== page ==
The end of this month marks the anniversary of a curious event in pop culture, the day a guerilla marketing campaign for a cartoon movie collided with US national security. And depending on how old you were and how savvy you were to internet culture, the event was either an outrage or an overreaction.
So, the sequence of events went more or less like this. On the night of January 29, 2007, two Boston area artists, Peter "Zebbler" Berdovsky and Sean Stevens, placed several magnetic light-up signs featuring the moon-dwelling Mooninite characters from Cartoon Network's late night "Aqua Teen Hunger Force" show around the city. The devices were part of a guerilla marketing campaign meant to promote the upcoming "Aqua Teen Hunger Force Colon Movie Film for Theaters," but there was nothing to indicate that they were advertisements. The next day, the devices caused a bomb scare, prompting the Boston authorities to shut down bridges and tunnels, snarling traffic and raising tensions throughout the city. Cartoon Network's parent company, Turner Broadcasting System, didn't notify the Boston authorities about the signs until the late afternoon.
The authorities, of course, were not amused. Nor were most of the citizens of Boston, stuck in traffic or rattled by the scare. The media referred to the incident as a "bomb hoax" for several days, even though there clearly wasn't any intention to mislead anyone. But how could Cartoon Network and the marketing company be so foolish, putting all these homemade electrical devices around town that incorporated an exposed circuit board, with nothing to identify it as an ad? This was only a little more than five years after the 9/11 attacks, and the country was still in the thick of the Iraq War. The gravity of the situation prompted Turner Broadcasting to accept full responsibility, paying $1 million in "good faith" money to the city of Boston to cover the expenses related to the incident. Cartoon Network's general manager and executive vice president, Jim Samples, resigned.
However, if you were under the age of thirty and internet savvy, the events of January 31, 2007 played out differently. I spent much of the day online, checking in with various message boards and communities connected to Adult Swim, the programming block that aired "Aqua Teen Hunger Force." In 2007 I was still a major anime nerd, and definitely part of the Adult Swim fanbase, even if I didn't watch "Aqua Teen." Frankly, the news coverage struck me and others as bizarre. It didn't take anyone online long to identify the image on the sign as one of the Mooninites giving people the finger. Or to find the photos of other devices around the country that fans had snapped, many of which had been displayed for several weeks. The devices didn't look like bombs. They looked like Lite-Brites. The massive response by the Boston police and Homeland Security was really overdoing things, bordering on silly. It was hard to take the whole thing seriously.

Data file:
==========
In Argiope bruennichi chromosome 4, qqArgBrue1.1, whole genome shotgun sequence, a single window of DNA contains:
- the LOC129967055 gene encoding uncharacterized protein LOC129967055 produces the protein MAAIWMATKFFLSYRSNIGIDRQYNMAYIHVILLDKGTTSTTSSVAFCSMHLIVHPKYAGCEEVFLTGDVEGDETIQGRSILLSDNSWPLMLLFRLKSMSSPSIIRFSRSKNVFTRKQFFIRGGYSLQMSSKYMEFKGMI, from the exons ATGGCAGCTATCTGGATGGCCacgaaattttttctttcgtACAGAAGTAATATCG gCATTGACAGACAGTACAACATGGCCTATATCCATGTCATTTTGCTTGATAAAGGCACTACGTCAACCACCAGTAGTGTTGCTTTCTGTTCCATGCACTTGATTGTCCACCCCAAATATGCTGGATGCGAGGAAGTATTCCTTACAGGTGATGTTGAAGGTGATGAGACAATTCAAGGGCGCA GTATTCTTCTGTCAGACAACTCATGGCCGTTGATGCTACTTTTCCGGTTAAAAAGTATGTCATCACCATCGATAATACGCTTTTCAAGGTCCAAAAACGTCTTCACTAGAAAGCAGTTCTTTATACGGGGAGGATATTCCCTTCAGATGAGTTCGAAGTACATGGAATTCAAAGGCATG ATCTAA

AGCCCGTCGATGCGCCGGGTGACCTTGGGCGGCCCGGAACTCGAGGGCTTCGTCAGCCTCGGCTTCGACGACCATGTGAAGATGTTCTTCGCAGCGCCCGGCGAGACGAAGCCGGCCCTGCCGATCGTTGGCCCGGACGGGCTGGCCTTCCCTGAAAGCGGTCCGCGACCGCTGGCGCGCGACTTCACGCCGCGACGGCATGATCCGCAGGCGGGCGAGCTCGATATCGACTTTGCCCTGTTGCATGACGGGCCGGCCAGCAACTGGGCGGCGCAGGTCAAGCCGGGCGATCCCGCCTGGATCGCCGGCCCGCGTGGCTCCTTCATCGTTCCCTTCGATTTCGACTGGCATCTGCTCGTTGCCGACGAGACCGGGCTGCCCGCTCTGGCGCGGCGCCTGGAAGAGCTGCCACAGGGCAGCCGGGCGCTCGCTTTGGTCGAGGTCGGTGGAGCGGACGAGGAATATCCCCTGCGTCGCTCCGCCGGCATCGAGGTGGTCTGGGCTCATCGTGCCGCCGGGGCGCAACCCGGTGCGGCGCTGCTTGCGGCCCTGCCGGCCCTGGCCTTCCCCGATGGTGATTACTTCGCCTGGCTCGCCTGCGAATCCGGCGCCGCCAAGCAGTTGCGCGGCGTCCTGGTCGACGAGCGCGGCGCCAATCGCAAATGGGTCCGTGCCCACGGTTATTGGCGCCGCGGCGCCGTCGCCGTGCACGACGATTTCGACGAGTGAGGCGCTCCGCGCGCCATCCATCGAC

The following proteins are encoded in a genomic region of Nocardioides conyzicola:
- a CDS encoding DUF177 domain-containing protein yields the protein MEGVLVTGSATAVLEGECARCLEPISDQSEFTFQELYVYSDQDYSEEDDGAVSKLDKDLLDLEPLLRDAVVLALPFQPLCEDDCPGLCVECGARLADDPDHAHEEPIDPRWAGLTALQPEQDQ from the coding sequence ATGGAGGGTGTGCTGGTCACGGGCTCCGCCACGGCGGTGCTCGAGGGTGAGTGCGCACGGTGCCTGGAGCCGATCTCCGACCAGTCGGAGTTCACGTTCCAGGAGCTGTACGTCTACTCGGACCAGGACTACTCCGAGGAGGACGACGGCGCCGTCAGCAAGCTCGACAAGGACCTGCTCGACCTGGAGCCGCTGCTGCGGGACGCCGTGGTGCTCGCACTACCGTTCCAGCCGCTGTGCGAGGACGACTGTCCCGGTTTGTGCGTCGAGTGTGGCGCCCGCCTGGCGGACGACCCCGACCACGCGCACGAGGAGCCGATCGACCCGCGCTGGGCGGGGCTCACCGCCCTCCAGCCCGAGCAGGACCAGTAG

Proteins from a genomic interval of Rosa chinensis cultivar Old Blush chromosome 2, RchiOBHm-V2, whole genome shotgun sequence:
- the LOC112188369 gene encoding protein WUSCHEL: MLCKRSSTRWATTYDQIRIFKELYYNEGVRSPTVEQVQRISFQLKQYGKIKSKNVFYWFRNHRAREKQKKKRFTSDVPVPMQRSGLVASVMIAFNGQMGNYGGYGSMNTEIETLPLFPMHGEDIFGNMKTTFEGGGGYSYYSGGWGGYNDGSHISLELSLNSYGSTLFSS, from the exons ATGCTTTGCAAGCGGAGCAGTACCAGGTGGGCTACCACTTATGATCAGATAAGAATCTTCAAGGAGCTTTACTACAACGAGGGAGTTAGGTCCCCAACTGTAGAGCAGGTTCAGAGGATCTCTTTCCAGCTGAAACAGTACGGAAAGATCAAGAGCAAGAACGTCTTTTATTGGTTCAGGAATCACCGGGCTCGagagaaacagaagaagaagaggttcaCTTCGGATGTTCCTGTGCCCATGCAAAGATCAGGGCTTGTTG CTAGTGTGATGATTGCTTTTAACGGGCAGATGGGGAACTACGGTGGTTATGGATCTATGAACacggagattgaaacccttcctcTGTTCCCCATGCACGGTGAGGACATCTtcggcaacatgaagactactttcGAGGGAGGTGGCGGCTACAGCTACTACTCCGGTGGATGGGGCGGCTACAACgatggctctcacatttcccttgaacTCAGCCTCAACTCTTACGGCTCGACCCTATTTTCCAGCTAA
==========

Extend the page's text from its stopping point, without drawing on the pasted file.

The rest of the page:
Zebbler Berdovsky and Sean Stevens clearly felt the way we did. The bizarre highlight of that day was watching the pair give a press conference after their arrest, where they insisted on only talking about hairstyles of the '70s. They would apologize fully for their part in the mess later on, but I understand why they treated the whole thing like a joke. From the POV of the young adults who were more familiar with adult cartoons and guerilla marketing campaigns, the situation was more funny than threatening. The police response was ridiculous. And the media insisting it was a hoax, and blurring out the Mooninite's offending finger was even more ridiculous. Immediately, the mockery and the protest began, with fanmade signs and T-shirts and other merchandising circulating in the following days. "Stop letting the terrorists win" was a popular slogan.
Many commentators pointed to a generational divide being responsible for the difference in reactions. I think this is true to some extent, but the Mooninite invasion also highlighted a difference in basic worldviews, between those that were still sensitive to the aftereffects of 9/11 and those who were tiring of it. I also like to think of it as something of a turning point, when we had an opportunity to step back and really look at what the post-9/11 climate of fear and security theater was doing to the country. I'm glad that it prompted a good amount of soul-searching, and lively debates in the press. The Boston authorities, to their credit, viewed the incident as an embarrassing misunderstanding, and Berdovsky and Stevens were only sentenced to community service.
The incident is a lot less funny in retrospect, since Boston really did suffer a major, devastating terrorist attack in 2013. However, the Mooninite invasion was an important sign of the times, highlighting the absurdity of life in the Bush era, the emerging power of internet denizens, and the growing fragmentation of the popular culture. It's funny that despite all the bad press, the scare had no real effect on "Aqua Teen Hunger Force" viewership. The show continued for another seven seasons, and ended in 2015.